Those who have tried the software report that they have successfully been able to decrypt and copy their own Blu-ray Discs for playback on both PC software and set-top players. If the cracking of HD DVD and the release of pirated files is of any indication, however, Blu-ray may soon see illegal copies hitting the black market and parts of the Internet.

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By stmok on 1/24/2007 5:01:03 PM , Rating: 4
by rippleyaliens on January 24, 2007 at 12:07 PM

IT isnt a Microsoft thing, it is a Hollywood issue. Microsoft HAD to implement DRM, OR face (Again) more lawsuits, from countries, because of their laws.. (EU to name the BIGGIE)..

I don't know where you heard that, but that's not correct.

This maybe hard for you to accept, but Microsoft wasn't forced into anything. They are a willing participant. Maybe the pay was better? Who knows. But a clue that they were on the Content Provider's side was when they did this...

Quickest Patch Ever,71738-0.html
(Giving priority to content protection over their security issues).

Do you notice how hypocritical Bill Gates is now?

Last year (around mid-December I think it was), he talked about DRM being difficult for the end-user, making it sound like he's on your side. But in reality, his company is working with the very people that are trying to force laws and DRM down your throat.

The EU anti-trust case is a completely different thing altogether. That one was about Microsoft delibrately not releasing the necessary documentation on how to work with their solutions. (They didn't have to reveal any detailed secrets of the internals, just the necessary info on working with their solutions. Stuff like how the functions work and what to call)...As a result, EU found this as monopolistic practice.

So if no one can interact with a Windows network or box, how can there be any competition which allows consumers choice? That's the point of the EU anti-trust case. To get Microsoft into revealling such docs.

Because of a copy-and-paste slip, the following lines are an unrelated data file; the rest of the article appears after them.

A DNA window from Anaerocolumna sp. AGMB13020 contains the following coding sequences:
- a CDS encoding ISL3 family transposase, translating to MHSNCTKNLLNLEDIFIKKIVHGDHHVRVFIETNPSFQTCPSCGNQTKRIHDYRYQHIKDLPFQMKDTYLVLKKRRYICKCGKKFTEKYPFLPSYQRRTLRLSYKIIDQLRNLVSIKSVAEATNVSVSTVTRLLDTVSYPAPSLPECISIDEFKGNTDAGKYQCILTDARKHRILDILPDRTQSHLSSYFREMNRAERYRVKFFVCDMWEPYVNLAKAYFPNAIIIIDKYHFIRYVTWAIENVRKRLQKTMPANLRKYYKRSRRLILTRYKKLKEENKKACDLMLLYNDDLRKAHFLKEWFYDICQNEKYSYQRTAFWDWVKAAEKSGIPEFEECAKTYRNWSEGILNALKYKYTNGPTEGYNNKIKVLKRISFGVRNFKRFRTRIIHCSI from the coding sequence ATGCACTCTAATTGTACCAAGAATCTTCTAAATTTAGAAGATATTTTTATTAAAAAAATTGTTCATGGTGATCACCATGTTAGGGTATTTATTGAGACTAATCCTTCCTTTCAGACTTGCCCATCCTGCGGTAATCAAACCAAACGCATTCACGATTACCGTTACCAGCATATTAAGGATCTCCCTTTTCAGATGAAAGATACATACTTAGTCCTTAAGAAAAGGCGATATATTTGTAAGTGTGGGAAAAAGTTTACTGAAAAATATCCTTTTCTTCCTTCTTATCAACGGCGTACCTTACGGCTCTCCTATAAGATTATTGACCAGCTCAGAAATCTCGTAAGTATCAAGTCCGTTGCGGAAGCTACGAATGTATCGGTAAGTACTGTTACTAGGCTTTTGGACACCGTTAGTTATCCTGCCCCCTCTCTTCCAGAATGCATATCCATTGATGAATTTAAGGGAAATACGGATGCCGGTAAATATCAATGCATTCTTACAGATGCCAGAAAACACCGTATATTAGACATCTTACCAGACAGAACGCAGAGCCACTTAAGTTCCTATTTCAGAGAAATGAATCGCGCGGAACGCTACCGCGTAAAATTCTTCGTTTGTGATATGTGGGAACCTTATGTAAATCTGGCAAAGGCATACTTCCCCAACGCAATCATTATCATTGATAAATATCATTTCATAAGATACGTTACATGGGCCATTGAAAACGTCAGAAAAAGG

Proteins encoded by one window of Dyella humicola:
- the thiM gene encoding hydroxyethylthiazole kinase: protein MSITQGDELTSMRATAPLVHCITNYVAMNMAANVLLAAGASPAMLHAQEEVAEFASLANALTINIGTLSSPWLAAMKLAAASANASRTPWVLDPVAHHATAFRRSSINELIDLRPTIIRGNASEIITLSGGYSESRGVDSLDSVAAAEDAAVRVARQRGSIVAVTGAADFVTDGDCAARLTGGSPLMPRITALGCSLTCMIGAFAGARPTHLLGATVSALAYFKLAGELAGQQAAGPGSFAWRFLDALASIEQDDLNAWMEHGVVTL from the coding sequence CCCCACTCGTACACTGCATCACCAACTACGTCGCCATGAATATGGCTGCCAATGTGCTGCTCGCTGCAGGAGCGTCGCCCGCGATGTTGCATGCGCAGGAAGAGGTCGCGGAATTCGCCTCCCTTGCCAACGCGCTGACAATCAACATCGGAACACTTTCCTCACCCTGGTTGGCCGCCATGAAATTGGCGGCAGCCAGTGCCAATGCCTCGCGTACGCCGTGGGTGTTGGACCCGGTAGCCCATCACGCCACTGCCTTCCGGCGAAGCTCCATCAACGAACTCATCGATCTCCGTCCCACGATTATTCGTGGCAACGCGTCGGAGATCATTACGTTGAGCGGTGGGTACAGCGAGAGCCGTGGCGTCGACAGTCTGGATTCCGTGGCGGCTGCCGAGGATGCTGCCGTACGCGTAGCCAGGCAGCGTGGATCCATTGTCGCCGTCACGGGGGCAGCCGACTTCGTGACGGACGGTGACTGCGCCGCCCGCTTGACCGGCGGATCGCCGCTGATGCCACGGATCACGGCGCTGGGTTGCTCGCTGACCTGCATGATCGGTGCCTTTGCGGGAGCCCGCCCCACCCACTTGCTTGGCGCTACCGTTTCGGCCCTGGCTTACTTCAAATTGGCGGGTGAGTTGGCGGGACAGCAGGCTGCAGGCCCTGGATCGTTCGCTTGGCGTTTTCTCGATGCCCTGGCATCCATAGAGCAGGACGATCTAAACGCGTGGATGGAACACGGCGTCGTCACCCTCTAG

What's really sad is that, even being fined, Microsoft has NOT changed behaviour. If you read the specifications of their OpenXML or what is now called OOXML, they reference back to functions and features calling for vendor specific things. (like spacing or footnote placement from Word95 or 97)

The problem is, how can OOXML be considered an open documentation standard when it refers back to proprietary features that no one has details about except for Microsoft?

You see how Microsoft wants to retain control of a format or standard? They know, if they lose control, people will walk away from their solutions.

Over 80% of the money they make relies on control and creating the feeling of helplessness if you try to leave them. (Have a think about MS Office. Why do people still use it? Mainly because of the formats! What about Windows? Because of the specific applications they need to use! In the enthusiast's case, its highly likely to be games.)

This is why I don't like Microsoft. Not because its fun to bag them out with clueless nonsense. Its because I know what they do and the stuff they try to hide from the end-user. (usually by PR spinning).

I know people will wake up one day. But that is gonna take at least another 5 to 10 yrs. Hopefully by then, alternatives will be sufficiently mature enough for the mainstream desktop user.

Anyway, this isn't specifically about Microsoft. Its about DRM in general. Its being forced down our throats. The only people that stand in the way are computer scienists and researchers who have the knowledge and the expertise to overcome these delibrate obstacles that we call DRM.

To me, DRM is equivalent to a forced rectum examination.

"This is from the It's a science website." -- Rush Limbaugh